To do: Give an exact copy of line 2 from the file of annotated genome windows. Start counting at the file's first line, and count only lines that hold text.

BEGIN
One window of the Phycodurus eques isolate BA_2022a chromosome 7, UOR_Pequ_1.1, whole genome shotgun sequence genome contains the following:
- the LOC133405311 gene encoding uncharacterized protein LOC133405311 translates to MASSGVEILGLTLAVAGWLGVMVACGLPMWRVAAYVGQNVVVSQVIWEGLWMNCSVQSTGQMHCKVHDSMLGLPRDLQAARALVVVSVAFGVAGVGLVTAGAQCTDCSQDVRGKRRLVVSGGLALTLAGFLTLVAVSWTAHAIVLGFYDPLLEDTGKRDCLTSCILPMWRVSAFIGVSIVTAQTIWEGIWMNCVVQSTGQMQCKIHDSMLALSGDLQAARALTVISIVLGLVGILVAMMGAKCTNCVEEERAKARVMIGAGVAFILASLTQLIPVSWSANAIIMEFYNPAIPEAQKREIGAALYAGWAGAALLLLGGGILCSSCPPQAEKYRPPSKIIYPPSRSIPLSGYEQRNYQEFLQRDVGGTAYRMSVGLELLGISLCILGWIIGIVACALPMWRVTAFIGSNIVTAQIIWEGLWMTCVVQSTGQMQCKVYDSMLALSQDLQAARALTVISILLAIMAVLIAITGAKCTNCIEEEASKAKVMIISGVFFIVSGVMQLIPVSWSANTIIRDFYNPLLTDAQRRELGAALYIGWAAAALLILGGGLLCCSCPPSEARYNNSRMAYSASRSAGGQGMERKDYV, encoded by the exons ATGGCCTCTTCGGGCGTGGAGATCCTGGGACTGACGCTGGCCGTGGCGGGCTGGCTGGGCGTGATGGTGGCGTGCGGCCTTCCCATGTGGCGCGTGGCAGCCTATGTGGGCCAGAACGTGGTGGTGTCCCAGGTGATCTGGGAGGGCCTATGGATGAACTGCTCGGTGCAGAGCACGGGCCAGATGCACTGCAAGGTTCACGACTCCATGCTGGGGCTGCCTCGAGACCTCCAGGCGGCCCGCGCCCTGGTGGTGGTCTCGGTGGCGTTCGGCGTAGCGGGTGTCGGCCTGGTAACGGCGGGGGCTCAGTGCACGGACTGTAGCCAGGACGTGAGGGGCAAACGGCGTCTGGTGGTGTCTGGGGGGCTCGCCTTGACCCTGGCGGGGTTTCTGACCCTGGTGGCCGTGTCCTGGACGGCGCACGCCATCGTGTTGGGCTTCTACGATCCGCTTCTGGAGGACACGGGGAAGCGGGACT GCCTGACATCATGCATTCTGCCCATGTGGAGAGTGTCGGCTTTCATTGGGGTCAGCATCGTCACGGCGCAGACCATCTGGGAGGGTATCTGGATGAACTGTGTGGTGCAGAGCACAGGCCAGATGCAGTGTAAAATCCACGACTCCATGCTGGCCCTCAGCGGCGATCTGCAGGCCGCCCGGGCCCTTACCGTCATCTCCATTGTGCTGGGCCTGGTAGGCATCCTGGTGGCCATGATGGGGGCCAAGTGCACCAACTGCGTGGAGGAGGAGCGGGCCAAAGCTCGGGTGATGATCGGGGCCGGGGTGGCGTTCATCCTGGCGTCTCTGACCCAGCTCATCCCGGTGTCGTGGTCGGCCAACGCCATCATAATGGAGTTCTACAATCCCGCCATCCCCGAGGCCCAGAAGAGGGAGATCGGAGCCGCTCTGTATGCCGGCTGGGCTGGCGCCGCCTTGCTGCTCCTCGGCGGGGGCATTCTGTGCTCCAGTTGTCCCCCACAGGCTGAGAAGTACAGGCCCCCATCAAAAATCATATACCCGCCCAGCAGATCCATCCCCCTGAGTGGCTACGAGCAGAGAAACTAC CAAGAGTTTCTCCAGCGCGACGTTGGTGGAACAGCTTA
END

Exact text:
- the LOC133405311 gene encoding uncharacterized protein LOC133405311 translates to MASSGVEILGLTLAVAGWLGVMVACGLPMWRVAAYVGQNVVVSQVIWEGLWMNCSVQSTGQMHCKVHDSMLGLPRDLQAARALVVVSVAFGVAGVGLVTAGAQCTDCSQDVRGKRRLVVSGGLALTLAGFLTLVAVSWTAHAIVLGFYDPLLEDTGKRDCLTSCILPMWRVSAFIGVSIVTAQTIWEGIWMNCVVQSTGQMQCKIHDSMLALSGDLQAARALTVISIVLGLVGILVAMMGAKCTNCVEEERAKARVMIGAGVAFILASLTQLIPVSWSANAIIMEFYNPAIPEAQKREIGAALYAGWAGAALLLLGGGILCSSCPPQAEKYRPPSKIIYPPSRSIPLSGYEQRNYQEFLQRDVGGTAYRMSVGLELLGISLCILGWIIGIVACALPMWRVTAFIGSNIVTAQIIWEGLWMTCVVQSTGQMQCKVYDSMLALSQDLQAARALTVISILLAIMAVLIAITGAKCTNCIEEEASKAKVMIISGVFFIVSGVMQLIPVSWSANTIIRDFYNPLLTDAQRRELGAALYIGWAAAALLILGGGLLCCSCPPSEARYNNSRMAYSASRSAGGQGMERKDYV, encoded by the exons ATGGCCTCTTCGGGCGTGGAGATCCTGGGACTGACGCTGGCCGTGGCGGGCTGGCTGGGCGTGATGGTGGCGTGCGGCCTTCCCATGTGGCGCGTGGCAGCCTATGTGGGCCAGAACGTGGTGGTGTCCCAGGTGATCTGGGAGGGCCTATGGATGAACTGCTCGGTGCAGAGCACGGGCCAGATGCACTGCAAGGTTCACGACTCCATGCTGGGGCTGCCTCGAGACCTCCAGGCGGCCCGCGCCCTGGTGGTGGTCTCGGTGGCGTTCGGCGTAGCGGGTGTCGGCCTGGTAACGGCGGGGGCTCAGTGCACGGACTGTAGCCAGGACGTGAGGGGCAAACGGCGTCTGGTGGTGTCTGGGGGGCTCGCCTTGACCCTGGCGGGGTTTCTGACCCTGGTGGCCGTGTCCTGGACGGCGCACGCCATCGTGTTGGGCTTCTACGATCCGCTTCTGGAGGACACGGGGAAGCGGGACT GCCTGACATCATGCATTCTGCCCATGTGGAGAGTGTCGGCTTTCATTGGGGTCAGCATCGTCACGGCGCAGACCATCTGGGAGGGTATCTGGATGAACTGTGTGGTGCAGAGCACAGGCCAGATGCAGTGTAAAATCCACGACTCCATGCTGGCCCTCAGCGGCGATCTGCAGGCCGCCCGGGCCCTTACCGTCATCTCCATTGTGCTGGGCCTGGTAGGCATCCTGGTGGCCATGATGGGGGCCAAGTGCACCAACTGCGTGGAGGAGGAGCGGGCCAAAGCTCGGGTGATGATCGGGGCCGGGGTGGCGTTCATCCTGGCGTCTCTGACCCAGCTCATCCCGGTGTCGTGGTCGGCCAACGCCATCATAATGGAGTTCTACAATCCCGCCATCCCCGAGGCCCAGAAGAGGGAGATCGGAGCCGCTCTGTATGCCGGCTGGGCTGGCGCCGCCTTGCTGCTCCTCGGCGGGGGCATTCTGTGCTCCAGTTGTCCCCCACAGGCTGAGAAGTACAGGCCCCCATCAAAAATCATATACCCGCCCAGCAGATCCATCCCCCTGAGTGGCTACGAGCAGAGAAACTAC CAAGAGTTTCTCCAGCGCGACGTTGGTGGAACAGCTTA